For the sixth consecutive day, Turkey and Syria have exchanged artillery fire. Neither wants to see the Syrian conflict turn into a regional war, analysts say, but other factors point to rising tensions.
As shelling continued across the Turkey-Syria border, Turkish President Abdullah Gul said Monday Turkey would do anything necessary to protect itself, and bloodshed in Syria would only stop with action from the international community.
Some experts thought they saw signs of Russian support for Syria wavering. But now Russia is forcing the UN to water down its condemnation of Syria for its mortar attack on Turkey, suggesting that the bond is still strong.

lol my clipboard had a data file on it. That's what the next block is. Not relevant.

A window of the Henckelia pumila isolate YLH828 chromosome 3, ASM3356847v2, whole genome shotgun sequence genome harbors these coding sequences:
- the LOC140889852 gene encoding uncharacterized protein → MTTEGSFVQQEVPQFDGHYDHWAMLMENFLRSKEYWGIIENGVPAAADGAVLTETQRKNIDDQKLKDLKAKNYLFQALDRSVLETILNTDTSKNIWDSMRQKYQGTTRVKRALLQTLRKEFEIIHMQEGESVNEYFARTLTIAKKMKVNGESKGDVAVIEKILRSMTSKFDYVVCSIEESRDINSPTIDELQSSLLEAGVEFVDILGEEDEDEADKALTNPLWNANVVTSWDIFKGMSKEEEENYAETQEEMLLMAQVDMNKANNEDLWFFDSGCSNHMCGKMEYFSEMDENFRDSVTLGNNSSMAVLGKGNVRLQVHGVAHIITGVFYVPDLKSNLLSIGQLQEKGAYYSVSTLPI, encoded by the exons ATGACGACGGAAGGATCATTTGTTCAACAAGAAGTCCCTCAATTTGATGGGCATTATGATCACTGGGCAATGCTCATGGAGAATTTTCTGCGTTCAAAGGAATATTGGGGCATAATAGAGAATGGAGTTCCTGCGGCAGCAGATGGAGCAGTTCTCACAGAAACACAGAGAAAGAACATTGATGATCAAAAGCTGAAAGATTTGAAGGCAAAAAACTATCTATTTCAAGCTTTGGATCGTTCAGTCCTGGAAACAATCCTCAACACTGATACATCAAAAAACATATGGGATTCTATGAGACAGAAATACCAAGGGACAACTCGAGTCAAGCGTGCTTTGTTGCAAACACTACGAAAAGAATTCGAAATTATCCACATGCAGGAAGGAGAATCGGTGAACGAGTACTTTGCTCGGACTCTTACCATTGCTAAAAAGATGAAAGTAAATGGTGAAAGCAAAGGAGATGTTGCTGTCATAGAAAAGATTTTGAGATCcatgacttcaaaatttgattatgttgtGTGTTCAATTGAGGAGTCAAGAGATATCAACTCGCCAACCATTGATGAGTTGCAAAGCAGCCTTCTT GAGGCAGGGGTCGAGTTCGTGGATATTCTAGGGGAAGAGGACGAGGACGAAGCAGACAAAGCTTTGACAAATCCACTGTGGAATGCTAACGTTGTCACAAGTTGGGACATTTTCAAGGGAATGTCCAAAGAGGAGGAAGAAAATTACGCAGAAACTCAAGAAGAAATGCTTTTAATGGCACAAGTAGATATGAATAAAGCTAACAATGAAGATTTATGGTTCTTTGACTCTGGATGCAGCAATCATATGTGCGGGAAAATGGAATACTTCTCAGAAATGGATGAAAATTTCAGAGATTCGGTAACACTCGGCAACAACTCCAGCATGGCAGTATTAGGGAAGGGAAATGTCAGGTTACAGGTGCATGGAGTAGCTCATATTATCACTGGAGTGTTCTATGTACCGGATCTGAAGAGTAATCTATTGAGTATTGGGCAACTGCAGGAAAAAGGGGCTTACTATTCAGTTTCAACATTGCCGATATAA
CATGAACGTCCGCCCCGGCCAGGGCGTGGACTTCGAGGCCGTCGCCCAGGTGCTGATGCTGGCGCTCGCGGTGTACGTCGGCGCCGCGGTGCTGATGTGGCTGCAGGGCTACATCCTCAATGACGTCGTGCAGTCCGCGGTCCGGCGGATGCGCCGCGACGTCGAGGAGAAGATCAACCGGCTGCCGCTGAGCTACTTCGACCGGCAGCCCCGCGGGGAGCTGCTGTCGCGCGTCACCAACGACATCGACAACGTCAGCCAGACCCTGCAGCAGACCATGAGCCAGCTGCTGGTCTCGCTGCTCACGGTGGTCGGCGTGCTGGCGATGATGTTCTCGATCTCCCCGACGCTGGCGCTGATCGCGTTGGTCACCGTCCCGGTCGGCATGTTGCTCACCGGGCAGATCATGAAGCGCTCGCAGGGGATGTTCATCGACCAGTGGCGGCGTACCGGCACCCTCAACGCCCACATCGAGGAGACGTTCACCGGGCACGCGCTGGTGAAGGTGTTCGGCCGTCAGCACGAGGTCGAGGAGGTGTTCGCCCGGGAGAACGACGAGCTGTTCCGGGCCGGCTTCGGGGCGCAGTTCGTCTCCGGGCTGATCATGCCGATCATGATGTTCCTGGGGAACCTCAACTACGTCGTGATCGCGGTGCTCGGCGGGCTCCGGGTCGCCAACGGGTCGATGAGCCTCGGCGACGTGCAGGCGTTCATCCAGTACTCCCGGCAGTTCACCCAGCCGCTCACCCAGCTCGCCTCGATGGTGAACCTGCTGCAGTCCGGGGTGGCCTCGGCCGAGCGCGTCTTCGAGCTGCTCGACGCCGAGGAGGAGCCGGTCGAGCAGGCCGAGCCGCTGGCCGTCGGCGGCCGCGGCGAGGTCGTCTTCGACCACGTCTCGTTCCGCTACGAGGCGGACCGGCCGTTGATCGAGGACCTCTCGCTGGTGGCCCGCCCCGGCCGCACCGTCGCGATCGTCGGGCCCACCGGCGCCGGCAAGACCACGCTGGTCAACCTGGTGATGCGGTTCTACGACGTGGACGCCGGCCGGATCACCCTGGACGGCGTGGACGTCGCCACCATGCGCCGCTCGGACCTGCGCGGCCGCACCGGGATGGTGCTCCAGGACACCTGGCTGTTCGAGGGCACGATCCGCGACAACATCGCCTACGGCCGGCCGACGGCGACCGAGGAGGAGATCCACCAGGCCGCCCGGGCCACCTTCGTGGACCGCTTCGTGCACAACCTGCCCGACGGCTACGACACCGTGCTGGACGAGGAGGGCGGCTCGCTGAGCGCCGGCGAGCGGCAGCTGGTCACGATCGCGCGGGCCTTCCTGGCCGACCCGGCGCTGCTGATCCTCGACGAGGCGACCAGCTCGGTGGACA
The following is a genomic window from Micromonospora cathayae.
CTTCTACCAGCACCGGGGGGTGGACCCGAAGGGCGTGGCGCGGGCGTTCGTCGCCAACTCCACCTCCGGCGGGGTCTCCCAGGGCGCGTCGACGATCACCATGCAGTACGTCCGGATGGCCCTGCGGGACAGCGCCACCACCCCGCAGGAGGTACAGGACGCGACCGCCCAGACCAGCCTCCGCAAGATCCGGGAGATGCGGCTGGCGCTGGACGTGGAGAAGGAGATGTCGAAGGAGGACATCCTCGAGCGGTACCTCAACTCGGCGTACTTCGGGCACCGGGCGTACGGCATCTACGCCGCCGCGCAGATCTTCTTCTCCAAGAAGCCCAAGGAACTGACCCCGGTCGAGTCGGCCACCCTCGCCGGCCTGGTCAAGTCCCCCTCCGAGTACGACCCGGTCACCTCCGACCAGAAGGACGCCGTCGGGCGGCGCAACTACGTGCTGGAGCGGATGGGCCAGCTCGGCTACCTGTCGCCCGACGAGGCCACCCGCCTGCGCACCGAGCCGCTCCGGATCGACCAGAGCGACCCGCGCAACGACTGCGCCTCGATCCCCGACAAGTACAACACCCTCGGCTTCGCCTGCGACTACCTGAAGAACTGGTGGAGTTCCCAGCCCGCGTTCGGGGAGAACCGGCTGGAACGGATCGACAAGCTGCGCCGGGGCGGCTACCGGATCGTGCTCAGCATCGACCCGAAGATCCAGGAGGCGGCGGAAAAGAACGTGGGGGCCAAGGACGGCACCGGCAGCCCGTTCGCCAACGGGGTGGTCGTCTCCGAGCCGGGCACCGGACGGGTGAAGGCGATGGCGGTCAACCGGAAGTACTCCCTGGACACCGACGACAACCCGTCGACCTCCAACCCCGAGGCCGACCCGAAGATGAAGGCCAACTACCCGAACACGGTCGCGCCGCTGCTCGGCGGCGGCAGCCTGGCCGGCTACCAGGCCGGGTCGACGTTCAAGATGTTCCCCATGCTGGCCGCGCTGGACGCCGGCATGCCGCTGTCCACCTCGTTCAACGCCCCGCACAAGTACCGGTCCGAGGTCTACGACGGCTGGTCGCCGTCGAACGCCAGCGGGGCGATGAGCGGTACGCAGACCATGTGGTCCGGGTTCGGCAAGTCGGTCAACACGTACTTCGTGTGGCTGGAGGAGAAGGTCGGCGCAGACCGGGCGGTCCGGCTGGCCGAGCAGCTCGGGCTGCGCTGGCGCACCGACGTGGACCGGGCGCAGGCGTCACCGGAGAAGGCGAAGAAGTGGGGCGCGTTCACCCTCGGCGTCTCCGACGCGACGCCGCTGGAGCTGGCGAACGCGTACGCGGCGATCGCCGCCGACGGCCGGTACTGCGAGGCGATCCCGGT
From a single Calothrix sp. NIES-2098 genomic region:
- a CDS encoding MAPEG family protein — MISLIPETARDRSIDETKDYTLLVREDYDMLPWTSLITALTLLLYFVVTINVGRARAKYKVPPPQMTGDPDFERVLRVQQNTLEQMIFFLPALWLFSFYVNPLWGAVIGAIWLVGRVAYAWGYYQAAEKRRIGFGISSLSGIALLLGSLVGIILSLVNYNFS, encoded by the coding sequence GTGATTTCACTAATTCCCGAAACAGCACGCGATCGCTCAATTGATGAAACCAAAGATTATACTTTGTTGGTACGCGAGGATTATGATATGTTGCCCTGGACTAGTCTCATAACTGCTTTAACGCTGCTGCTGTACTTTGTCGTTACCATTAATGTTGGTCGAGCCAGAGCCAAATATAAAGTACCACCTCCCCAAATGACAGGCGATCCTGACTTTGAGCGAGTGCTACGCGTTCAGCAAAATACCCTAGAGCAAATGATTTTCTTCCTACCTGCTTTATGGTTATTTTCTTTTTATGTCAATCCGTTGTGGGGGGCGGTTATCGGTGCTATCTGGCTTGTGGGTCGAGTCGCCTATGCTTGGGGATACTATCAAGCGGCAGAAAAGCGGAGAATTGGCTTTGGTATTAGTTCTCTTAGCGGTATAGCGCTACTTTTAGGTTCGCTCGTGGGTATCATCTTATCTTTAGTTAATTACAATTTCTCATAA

Because of its small oil resources, Syria is in a non-strategic second-tier position, as far as the interests of the United States and its allies in the region are concerned, according to OilPrice.com.
After Syrian shells killed five civilians in a Turkish border town, Turkey's parliament authorized military operations against Syria. But Turkey's deputy prime minister says that this is not a declaration of war.